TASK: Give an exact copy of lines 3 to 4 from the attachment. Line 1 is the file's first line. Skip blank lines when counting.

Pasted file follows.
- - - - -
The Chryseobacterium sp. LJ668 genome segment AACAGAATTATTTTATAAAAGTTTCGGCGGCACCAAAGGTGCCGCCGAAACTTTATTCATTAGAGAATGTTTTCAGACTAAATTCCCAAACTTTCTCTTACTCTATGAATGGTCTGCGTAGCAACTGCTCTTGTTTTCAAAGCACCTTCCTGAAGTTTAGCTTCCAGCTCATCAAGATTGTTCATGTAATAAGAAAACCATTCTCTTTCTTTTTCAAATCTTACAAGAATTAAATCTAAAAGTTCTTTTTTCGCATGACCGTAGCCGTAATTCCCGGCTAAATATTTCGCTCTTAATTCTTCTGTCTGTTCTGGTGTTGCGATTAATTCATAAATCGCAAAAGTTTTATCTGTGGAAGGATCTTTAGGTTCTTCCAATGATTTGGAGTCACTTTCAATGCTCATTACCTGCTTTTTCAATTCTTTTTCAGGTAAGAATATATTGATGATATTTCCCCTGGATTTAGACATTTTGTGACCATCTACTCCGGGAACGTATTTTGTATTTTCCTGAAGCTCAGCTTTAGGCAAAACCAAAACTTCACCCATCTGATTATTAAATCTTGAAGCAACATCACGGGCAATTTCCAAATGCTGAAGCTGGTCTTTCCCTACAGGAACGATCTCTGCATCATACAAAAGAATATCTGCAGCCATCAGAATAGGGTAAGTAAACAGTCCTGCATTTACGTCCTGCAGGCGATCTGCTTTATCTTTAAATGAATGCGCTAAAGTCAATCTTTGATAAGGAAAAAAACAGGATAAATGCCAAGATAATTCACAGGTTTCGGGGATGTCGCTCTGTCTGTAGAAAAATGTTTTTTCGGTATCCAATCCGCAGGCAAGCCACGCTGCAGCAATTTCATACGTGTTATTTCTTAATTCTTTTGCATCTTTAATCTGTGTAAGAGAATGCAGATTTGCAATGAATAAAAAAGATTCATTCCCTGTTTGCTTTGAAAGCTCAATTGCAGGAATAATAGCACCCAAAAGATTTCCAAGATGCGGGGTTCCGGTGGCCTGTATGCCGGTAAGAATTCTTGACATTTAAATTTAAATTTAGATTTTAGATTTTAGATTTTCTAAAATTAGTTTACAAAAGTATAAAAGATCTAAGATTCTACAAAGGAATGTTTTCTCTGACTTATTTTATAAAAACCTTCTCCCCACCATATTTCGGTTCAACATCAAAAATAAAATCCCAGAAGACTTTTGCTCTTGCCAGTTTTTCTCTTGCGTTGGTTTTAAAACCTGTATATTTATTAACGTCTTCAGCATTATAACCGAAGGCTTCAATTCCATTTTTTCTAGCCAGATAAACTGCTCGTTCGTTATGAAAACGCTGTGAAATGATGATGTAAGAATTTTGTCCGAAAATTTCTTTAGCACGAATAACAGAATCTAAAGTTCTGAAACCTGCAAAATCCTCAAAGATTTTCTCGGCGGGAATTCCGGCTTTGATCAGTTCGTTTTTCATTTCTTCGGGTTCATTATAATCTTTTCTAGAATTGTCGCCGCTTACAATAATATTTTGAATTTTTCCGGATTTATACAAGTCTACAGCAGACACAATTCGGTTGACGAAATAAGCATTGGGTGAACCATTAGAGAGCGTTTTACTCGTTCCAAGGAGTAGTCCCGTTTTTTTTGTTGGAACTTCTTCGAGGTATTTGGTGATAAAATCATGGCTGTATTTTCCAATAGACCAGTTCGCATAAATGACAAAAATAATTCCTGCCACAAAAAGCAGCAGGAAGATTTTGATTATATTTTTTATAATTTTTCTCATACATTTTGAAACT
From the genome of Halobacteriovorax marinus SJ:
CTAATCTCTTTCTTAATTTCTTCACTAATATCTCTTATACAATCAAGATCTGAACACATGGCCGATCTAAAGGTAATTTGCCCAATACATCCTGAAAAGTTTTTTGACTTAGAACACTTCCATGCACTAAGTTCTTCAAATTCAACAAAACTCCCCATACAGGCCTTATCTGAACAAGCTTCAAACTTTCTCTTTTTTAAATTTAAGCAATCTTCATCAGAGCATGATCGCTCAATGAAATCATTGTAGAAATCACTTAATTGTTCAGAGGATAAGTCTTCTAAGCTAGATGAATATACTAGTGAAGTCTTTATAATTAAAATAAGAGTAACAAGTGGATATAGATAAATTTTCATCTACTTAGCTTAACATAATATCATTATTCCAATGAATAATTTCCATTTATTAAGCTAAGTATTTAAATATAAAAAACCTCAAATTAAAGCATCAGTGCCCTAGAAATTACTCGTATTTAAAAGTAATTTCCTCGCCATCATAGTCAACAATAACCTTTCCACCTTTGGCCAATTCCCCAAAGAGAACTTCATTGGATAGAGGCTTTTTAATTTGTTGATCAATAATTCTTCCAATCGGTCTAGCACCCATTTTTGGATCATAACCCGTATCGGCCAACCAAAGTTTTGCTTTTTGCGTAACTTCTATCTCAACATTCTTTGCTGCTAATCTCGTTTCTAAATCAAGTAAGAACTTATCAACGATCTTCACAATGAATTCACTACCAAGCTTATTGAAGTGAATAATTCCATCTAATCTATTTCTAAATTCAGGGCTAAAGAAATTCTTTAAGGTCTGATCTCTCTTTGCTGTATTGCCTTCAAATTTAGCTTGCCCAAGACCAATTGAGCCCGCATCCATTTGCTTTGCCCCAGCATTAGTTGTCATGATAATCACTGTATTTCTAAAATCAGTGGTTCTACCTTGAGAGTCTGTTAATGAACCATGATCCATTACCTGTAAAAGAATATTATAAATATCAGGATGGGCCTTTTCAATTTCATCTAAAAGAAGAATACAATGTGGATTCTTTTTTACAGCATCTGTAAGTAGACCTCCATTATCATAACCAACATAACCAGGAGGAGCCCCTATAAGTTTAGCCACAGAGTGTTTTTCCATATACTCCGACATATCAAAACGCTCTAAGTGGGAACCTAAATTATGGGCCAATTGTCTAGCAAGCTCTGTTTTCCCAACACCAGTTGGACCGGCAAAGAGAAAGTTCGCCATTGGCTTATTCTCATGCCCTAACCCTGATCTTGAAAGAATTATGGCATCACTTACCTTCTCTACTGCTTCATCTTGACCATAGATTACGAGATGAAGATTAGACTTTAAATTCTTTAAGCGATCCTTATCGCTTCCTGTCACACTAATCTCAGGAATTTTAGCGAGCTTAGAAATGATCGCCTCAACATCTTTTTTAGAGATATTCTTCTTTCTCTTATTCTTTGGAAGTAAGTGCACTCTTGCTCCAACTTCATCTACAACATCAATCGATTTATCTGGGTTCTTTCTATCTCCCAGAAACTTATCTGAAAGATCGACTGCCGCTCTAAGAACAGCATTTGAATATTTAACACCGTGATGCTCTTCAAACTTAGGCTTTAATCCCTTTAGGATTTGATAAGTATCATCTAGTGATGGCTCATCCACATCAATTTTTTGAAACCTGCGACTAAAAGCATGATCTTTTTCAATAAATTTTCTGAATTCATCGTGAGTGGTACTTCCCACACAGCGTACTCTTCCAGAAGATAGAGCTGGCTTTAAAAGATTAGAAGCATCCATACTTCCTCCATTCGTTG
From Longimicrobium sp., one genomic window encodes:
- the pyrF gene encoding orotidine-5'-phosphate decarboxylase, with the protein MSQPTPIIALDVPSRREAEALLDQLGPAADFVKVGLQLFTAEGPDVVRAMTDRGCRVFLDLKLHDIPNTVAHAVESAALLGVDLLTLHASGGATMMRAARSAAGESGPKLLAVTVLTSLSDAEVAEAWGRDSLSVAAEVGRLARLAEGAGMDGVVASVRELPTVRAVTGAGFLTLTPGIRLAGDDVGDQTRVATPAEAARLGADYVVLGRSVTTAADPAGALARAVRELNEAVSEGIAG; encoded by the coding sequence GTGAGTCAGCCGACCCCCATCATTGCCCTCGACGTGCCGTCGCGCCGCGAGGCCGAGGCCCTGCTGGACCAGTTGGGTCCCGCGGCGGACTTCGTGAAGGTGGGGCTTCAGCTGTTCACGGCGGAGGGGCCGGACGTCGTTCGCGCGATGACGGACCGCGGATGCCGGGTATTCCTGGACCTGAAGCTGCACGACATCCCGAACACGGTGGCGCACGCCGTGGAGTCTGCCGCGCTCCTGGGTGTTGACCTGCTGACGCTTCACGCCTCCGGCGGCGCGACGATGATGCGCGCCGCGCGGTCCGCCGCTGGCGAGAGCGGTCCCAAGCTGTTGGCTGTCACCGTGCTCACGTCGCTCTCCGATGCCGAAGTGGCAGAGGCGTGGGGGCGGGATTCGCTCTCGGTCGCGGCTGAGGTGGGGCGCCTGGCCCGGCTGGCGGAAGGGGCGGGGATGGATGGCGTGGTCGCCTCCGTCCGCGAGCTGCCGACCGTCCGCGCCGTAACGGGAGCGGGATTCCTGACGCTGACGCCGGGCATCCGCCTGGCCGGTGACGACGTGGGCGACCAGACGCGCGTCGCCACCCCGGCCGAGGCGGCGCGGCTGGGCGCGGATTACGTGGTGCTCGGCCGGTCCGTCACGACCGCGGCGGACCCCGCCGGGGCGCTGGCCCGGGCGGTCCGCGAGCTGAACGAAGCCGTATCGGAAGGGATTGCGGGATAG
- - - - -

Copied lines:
CTAATCTCTTTCTTAATTTCTTCACTAATATCTCTTATACAATCAAGATCTGAACACATGGCCGATCTAAAGGTAATTTGCCCAATACATCCTGAAAAGTTTTTTGACTTAGAACACTTCCATGCACTAAGTTCTTCAAATTCAACAAAACTCCCCATACAGGCCTTATCTGAACAAGCTTCAAACTTTCTCTTTTTTAAATTTAAGCAATCTTCATCAGAGCATGATCGCTCAATGAAATCATTGTAGAAATCACTTAATTGTTCAGAGGATAAGTCTTCTAAGCTAGATGAATATACTAGTGAAGTCTTTATAATTAAAATAAGAGTAACAAGTGGATATAGATAAATTTTCATCTACTTAGCTTAACATAATATCATTATTCCAATGAATAATTTCCATTTATTAAGCTAAGTATTTAAATATAAAAAACCTCAAATTAAAGCATCAGTGCCCTAGAAATTACTCGTATTTAAAAGTAATTTCCTCGCCATCATAGTCAACAATAACCTTTCCACCTTTGGCCAATTCCCCAAAGAGAACTTCATTGGATAGAGGCTTTTTAATTTGTTGATCAATAATTCTTCCAATCGGTCTAGCACCCATTTTTGGATCATAACCCGTATCGGCCAACCAAAGTTTTGCTTTTTGCGTAACTTCTATCTCAACATTCTTTGCTGCTAATCTCGTTTCTAAATCAAGTAAGAACTTATCAACGATCTTCACAATGAATTCACTACCAAGCTTATTGAAGTGAATAATTCCATCTAATCTATTTCTAAATTCAGGGCTAAAGAAATTCTTTAAGGTCTGATCTCTCTTTGCTGTATTGCCTTCAAATTTAGCTTGCCCAAGACCAATTGAGCCCGCATCCATTTGCTTTGCCCCAGCATTAGTTGTCATGATAATCACTGTATTTCTAAAATCAGTGGTTCTACCTTGAGAGTCTGTTAATGAACCATGATCCATTACCTGTAAAAGAATATTATAAATATCAGGATGGGCCTTTTCAATTTCATCTAAAAGAAGAATACAATGTGGATTCTTTTTTACAGCATCTGTAAGTAGACCTCCATTATCATAACCAACATAACCAGGAGGAGCCCCTATAAGTTTAGCCACAGAGTGTTTTTCCATATACTCCGACATATCAAAACGCTCTAAGTGGGAACCTAAATTATGGGCCAATTGTCTAGCAAGCTCTGTTTTCCCAACACCAGTTGGACCGGCAAAGAGAAAGTTCGCCATTGGCTTATTCTCATGCCCTAACCCTGATCTTGAAAGAATTATGGCATCACTTACCTTCTCTACTGCTTCATCTTGACCATAGATTACGAGATGAAGATTAGACTTTAAATTCTTTAAGCGATCCTTATCGCTTCCTGTCACACTAATCTCAGGAATTTTAGCGAGCTTAGAAATGATCGCCTCAACATCTTTTTTAGAGATATTCTTCTTTCTCTTATTCTTTGGAAGTAAGTGCACTCTTGCTCCAACTTCATCTACAACATCAATCGATTTATCTGGGTTCTTTCTATCTCCCAGAAACTTATCTGAAAGATCGACTGCCGCTCTAAGAACAGCATTTGAATATTTAACACCGTGATGCTCTTCAAACTTAGGCTTTAATCCCTTTAGGATTTGATAAGTATCATCTAGTGATGGCTCATCCACATCAATTTTTTGAAACCTGCGACTAAAAGCATGATCTTTTTCAATAAATTTTCTGAATTCATCGTGAGTGGTACTTCCCACACAGCGTACTCTTCCAGAAGATAGAGCTGGCTTTAAAAGATTAGAAGCATCCATACTTCCTCCATTCGTTG
From Longimicrobium sp., one genomic window encodes: